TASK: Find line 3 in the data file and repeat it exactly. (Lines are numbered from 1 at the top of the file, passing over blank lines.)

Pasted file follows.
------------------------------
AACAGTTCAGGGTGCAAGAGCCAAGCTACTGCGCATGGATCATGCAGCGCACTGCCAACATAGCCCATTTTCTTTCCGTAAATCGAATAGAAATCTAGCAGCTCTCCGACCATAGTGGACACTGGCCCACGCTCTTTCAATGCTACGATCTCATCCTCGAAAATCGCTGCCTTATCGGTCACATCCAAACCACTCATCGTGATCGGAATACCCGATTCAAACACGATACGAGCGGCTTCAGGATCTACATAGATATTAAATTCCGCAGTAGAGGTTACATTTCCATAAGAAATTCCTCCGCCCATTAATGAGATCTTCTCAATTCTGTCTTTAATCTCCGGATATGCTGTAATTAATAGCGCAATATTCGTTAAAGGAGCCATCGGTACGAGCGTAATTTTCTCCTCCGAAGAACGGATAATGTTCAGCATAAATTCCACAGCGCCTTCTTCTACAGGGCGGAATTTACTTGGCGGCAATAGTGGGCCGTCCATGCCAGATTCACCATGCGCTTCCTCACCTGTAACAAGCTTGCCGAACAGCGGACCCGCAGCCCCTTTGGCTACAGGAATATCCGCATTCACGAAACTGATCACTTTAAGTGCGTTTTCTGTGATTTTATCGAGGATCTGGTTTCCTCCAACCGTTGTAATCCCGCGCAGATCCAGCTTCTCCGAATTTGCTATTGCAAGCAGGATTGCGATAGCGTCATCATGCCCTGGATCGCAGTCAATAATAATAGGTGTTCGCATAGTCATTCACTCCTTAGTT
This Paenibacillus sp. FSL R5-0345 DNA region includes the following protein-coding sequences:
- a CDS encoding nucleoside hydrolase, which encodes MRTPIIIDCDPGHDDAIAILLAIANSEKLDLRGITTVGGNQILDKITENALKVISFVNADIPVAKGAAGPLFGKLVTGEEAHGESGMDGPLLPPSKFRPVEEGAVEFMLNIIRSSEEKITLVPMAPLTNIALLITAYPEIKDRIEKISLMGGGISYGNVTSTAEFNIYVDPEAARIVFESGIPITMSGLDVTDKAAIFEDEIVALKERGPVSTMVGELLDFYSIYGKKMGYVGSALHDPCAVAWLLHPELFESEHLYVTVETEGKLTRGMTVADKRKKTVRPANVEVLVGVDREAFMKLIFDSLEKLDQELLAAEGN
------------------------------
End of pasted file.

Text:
- a CDS encoding nucleoside hydrolase, which encodes MRTPIIIDCDPGHDDAIAILLAIANSEKLDLRGITTVGGNQILDKITENALKVISFVNADIPVAKGAAGPLFGKLVTGEEAHGESGMDGPLLPPSKFRPVEEGAVEFMLNIIRSSEEKITLVPMAPLTNIALLITAYPEIKDRIEKISLMGGGISYGNVTSTAEFNIYVDPEAARIVFESGIPITMSGLDVTDKAAIFEDEIVALKERGPVSTMVGELLDFYSIYGKKMGYVGSALHDPCAVAWLLHPELFESEHLYVTVETEGKLTRGMTVADKRKKTVRPANVEVLVGVDREAFMKLIFDSLEKLDQELLAAEGN